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  • Writer's pictureGabe Powers

The Devil’s Honey Blu-ray Review (originally published 2017)

Following a torrid, dangerous affair, a young woman named Jessica (Blanca Marsillach) is driven to madness when her lover, Johnny (Stefano Madia), dies in a motorcycle accident. She focuses her ire directly at Wendell Simpson (Brett Halsey), the surgeon who failed to save Johnny on the operating table, and subjects the doctor to a painful game of sexual humiliation.

It seems like just about every time I write about a post-1981 Lucio Fulci movie, I have the tendency to designate it the director’s “last good film.” Previously, I’d re-drawn that line at The House by the Cemetery (Italian: Quella villa accanto al cimitero, 1981), while also making an argument for the hyper-nihilistic The New York Ripper (Italian: Lo squartatore di New York, 1982). But then I rewatched Manhattan Baby (Italian: L'occhio del male, 1982) and decided to move the needle. What other gems had I forgotten? Well, the easily overlooked The Devil's Honey (Italian: Il miele del diavolo; aka: Dangerous Obsession, 1986) is certainly a contender or, at the very least, a reminder that Fulci still had some creative gas in the tank as the Italian film industry and his own health crumbled around him.

Stephen Thrower’s Beyond Terror: The Films of Lucio Fulci (FAB Press, 1999), alleges that The Devil's Honey actually began life as a sequel to The Beyond (Italian: ...E tu vivrai nel terrore! L'aldilà, 1981), which is among the silliest facts I’ve ever read (I suppose that German shepherds play considerable roles in both movies?), but it is easy to see common threads extending from the director’s gialli, as well as callbacks to the visuals of his gothic horror films. That said (and despite the way I’ve categorized it on the site), The Devil's Honey is not a horror film, a murder mystery, or a pseudo-slasher movie – all genres that he continued trudging through until his death in 1996. It isn’t really a softcore porno either. Yes, it does feature relatively graphic sex scenes and loads of full-frontal female nudity, but sex itself is serves the film’s strange sense of heightened melodrama, instead of becoming the essential function of the entire story. Not to imply that plenty of the audience’s carnal appetites won’t be fed – just that provocation isn’t the movie’s only purpose.

Despite his reputation for misogynistic violence, the central theme of sexual awakening via sexual assault and the film’s constant exploitation of Blanca Marsillach’s nude body, Fucli (who co-wrote the screenplay with producer Vincenzo Salviani, Jaime Jesús Balcázar, Sergio Partou, and Ludovica Marineo) sides with his female lead. Throughout the film, often via flashbacks, her mental breakdown is portrayed not as a natural predilection of her gender (irrationally angry/crazy women are a very common trope in Italian fiction), but the direct result of systematic emotional/physical abuse, a painful miscarriage, and an unnamed, relationship-changing event (one that plays out as unnecessarily homophobic through modern eyes). Some may argue that the film tries to do the same for Brett Halsey’s character – the woeful, possibly impotent subject of the heroine’s fury who takes up almost half of the narrative point-of-view – especially after he tries to make amends with his estranged wife, but I’d argue that Fulci presents his banal innocence as pathetic, rather than tragic. We’re still ultimately left rooting for Marsillach and her violence even ‘cures’ his sexual ailments. It’s also not entirely out of the director’s wheelhouse to identify with a woman – many of his straight-line gialli are firmly centered on a woman’s point-of-view and British actress Catriona MacColl played his muse throughout three of his most celebrated gothic chillers.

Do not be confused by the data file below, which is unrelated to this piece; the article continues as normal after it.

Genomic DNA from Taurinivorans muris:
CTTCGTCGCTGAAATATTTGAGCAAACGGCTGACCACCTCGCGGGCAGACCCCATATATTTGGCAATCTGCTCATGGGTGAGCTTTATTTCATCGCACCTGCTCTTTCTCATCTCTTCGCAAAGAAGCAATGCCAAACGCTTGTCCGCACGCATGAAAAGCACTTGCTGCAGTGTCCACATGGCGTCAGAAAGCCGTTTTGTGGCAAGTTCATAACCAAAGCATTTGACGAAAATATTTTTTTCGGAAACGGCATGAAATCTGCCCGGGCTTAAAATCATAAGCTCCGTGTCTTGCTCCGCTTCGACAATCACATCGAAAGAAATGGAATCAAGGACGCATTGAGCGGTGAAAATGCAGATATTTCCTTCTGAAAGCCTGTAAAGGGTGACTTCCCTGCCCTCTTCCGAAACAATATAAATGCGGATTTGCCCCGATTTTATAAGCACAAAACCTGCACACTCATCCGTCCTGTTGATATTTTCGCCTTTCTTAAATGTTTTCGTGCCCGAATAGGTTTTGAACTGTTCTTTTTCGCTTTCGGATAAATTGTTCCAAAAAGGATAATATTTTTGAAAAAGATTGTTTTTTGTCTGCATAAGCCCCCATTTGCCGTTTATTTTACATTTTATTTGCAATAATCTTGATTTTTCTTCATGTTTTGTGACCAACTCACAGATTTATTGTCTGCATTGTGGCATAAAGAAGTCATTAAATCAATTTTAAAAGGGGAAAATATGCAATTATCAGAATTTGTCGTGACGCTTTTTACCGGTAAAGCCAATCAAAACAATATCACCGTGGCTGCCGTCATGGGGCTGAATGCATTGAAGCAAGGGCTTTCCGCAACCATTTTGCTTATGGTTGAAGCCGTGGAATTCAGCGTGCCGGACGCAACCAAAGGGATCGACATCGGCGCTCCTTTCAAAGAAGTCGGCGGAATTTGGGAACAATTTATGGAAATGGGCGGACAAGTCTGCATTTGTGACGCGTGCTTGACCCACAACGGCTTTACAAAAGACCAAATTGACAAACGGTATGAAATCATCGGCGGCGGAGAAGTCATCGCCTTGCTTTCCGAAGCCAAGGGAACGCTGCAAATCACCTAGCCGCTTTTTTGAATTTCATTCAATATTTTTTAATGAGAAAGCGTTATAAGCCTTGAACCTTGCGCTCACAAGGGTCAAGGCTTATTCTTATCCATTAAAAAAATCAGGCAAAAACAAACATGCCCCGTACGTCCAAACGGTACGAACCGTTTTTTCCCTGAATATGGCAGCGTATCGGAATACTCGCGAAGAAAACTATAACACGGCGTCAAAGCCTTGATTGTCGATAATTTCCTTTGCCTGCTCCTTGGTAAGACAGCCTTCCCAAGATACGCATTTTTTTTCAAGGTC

In interviews, Fulci was fond of comparing The Devil's Honey to Paul Verhoeven’s Basic Instinct (1991). Unfortunately, he neglects to mention that he was most certainly hired to cash-in on the worldwide success of Lawrence Kasdan’s Body Heat (1981), Adrian Lyne’s 9 ½ Weeks (1986), and their many STV/STC imitators. These films helped redefine the noir and femme fatale traditions for the excesses of the Reagan era and paved the way for what we now call ‘erotic thrillers,’ like Basic Instinct. Fulci was right to be proud of his work while making the dubious comparison, because, even if The Devil's Honey isn’t as good as some its high budget Hollywood competition, no other Italian filmmaker was filling the void with anything other than cheaply-made, underwritten softcore. Had he lived to see the outrageous popularity of E. L. James’ Fifty Shades of Grey series (pub: 2011) and its subsequent movie adaptations, however, Fulci would’ve been justified in pointing out that his film tapped into similar sadomasochistic appetites decades before it was ‘cool.’ Of course, it seems unlikely that his significantly more disturbing, bloody version of those same fantasies (Fulci’s fans should note that there is almost no gore in this particular movie, however) will please the same contingent of people.